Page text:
A major ad agency for a leading automaker recently asked cinematographer Dana Christiaansen if he could shoot three full commercials in 48 hours on the streets of Atlanta. The spots would include nighttime car-to-car photography of a moving vehicle, close-ups of a celebrity spokesman at the wheel and scripted vignettes. It was a challenging assignment even for a veteran shooter of car commercials. For image capture, Christiaansen turned to Canon’s EOS C300 digital cinema camera.
Christiaansen recently shot an 11-minute film using six EOS C300 cameras, a wide selection of Canon EF series prime lenses and the Canon CN-E 30-300mm T2.95-3.7 L S cinema zoom lens. The film included nighttime street scenes of San Francisco, action shots on board moving cable cars, POV angles from speeding motorcycles, daytime footage from Yosemite National Park and sophisticated effects shots captured on a greenscreen stage.
To confirm that the Canon EOS C300 camera could provide the performance needed for this ambitious project, the production process for the film began with extensive testing.
“We shot a series of lighting tests on a little greenscreen stage of a young girl with fairly dark skin, a color chart and a black flag,” Christiaansen said. “We shot the ISO right on up to 20,000 in these steps – 800, 1600, 3200, 6400, 12800. The latitude test was shot on a backlit latitude chart. I had 13 shots of detail. We took that EOS C300 camera data back, processed it at the studio and were amazed by how good it looked on their big projection screen.”
Working in a production style Christiaansen called “lean and mean,” he and his director averaged 50 to 60 set-ups per day (and night) shooting with C300 cinema cameras in both hand-held and Steadicam configurations.
“The EOS C300 camera is very light and its ergonomics are good,” he explained. “We shot an entire greenscreen sequence using the studio pre-visualization system, a fairly radical night scene in very low-light and then a day exterior sequence. The camera’s latitude is excellent and our ability to pull keys on the greenscreen was fantastic at all the different ISOs.”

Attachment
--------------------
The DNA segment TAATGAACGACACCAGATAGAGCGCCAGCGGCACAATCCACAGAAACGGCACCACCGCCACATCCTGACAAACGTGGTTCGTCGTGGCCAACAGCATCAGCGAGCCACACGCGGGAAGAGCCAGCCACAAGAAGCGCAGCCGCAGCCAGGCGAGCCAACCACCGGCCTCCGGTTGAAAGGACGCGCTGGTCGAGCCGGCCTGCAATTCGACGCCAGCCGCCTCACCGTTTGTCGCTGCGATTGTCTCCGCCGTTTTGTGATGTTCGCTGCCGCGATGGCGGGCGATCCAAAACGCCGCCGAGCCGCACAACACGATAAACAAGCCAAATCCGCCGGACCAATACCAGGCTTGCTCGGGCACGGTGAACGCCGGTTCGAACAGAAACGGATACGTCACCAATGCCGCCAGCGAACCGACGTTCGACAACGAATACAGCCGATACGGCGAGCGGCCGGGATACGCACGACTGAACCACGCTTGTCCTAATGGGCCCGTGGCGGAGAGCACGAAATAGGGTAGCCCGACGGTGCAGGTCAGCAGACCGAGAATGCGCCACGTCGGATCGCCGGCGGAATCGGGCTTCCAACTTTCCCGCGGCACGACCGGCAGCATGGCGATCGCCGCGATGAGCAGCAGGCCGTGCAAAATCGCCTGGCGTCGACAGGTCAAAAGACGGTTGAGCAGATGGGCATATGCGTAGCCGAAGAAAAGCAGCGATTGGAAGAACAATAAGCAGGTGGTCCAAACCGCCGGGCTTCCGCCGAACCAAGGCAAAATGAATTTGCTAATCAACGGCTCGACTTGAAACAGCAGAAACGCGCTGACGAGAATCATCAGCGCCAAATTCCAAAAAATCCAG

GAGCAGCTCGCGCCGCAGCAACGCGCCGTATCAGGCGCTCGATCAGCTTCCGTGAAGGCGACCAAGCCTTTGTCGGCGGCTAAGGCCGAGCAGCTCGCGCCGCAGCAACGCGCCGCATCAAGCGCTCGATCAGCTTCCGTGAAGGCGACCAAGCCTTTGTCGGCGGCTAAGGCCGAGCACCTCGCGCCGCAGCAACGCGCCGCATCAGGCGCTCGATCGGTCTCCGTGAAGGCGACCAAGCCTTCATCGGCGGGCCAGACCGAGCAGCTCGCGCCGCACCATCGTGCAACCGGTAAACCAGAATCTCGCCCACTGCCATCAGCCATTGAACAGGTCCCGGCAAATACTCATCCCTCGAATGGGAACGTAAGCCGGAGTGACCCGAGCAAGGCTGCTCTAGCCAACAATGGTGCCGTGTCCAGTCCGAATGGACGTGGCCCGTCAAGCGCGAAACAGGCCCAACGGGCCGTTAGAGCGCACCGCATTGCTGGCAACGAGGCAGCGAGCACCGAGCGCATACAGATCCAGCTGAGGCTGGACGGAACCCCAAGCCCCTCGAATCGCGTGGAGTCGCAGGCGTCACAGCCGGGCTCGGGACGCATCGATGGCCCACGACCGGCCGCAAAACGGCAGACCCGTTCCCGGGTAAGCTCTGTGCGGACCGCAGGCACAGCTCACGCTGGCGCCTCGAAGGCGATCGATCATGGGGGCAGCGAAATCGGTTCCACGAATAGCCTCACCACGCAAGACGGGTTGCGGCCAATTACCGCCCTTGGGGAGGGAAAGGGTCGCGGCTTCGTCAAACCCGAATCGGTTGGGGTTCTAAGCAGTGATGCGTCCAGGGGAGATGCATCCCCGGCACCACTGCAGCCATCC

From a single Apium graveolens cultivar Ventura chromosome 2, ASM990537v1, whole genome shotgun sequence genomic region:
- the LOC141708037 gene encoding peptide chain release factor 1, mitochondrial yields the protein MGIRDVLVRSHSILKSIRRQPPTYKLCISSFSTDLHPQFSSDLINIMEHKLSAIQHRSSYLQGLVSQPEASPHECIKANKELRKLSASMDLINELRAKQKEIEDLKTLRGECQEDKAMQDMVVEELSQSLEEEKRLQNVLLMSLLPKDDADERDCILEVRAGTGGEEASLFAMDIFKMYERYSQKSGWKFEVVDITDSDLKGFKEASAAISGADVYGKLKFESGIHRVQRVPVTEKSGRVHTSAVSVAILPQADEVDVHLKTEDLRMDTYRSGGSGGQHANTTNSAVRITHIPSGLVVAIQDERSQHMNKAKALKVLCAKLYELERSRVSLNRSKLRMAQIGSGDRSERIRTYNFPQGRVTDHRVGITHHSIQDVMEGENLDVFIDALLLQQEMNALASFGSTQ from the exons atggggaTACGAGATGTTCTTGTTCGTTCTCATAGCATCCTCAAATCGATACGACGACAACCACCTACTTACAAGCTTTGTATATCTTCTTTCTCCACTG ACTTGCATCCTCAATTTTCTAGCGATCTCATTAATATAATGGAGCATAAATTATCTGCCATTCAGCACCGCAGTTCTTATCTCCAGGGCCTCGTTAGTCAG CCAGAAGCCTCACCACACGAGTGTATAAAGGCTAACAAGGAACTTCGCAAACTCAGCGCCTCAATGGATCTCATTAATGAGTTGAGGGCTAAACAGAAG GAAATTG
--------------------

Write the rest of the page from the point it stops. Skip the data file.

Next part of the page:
Facing a challenging trio of car commercials requiring cinematic image quality, extreme mobility, lots of night shots and a production schedule of just 48 hours, Christiaansen relied on three C300 cinema cameras and a run-and-gun style of shooting consisting of him operating the “A” camera, another DP on the “B” camera for extra coverage of master shots and vignettes of a celebrity spokesman, and a third operator acting as a “hungry wolf with a great eye,” capturing inventive wide-angle atmosphere shots and other B-roll. The team used minimal lighting powered by batteries and a small generator in the back of a pickup truck when additional lighting was needed.
“The EOS C300 camera has such incredible low-light sensitivity and such great image quality at 3200 ISO, we were able to shoot in almost any environment as long as there were street lights or something that gave us some ambient light,” Christiaansen explained. “The more lights there are – like storefronts and shops and interior lighting – the better it looked. We walked around using battery-operated LED lighting and two small 125-watt HMI par lights. We didn’t need a load of camera cars following us around with big generators, cabling and a bunch of gear to light up the streets.”
In combination with its low-light capabilities, the C300 camera’s light weight was also a major benefit to the production team’s ability to capture ample amounts of challenging coverage in a short space of time.
“The EOS C300 camera is so small we were able to be very flexible,” he noted. “It was easy to get handheld angles inside the car for interior-driving dialogue scenes of our spokesperson. We used Canon prime lenses in there. The lightweight design of the EOS C300 cameras made it easy to rig them to the outside of the cars as well. We hung an EOS C300 camera off a remote head on a spring-mount suspension arm bolted to our pickup truck for moving car-to-car shots, both leading and chasing the car we were photographing, as it drove through the streets. You can also ‘bungee-cam’ the EOS C300 camera very easily off of anything.”
Christiaansen reported that he shot all of the footage in Canon Log. “Coming from a film background, I am used to shooting a well exposed negative and then finishing with a colorist,” he said. “Canon Log is a great way to shoot for getting the best image quality out of the camera. On-board CF card recording adds so much to the usability of the camera. With Canon Log you can shoot, pull the CF card out of the EOS C300 camera and ingest it directly into whatever editing system you want to use. It opens up natively and you go to work on it right then and there. Editors and producers really like that. You can also record out of the SDI port in an even better format if you want to.”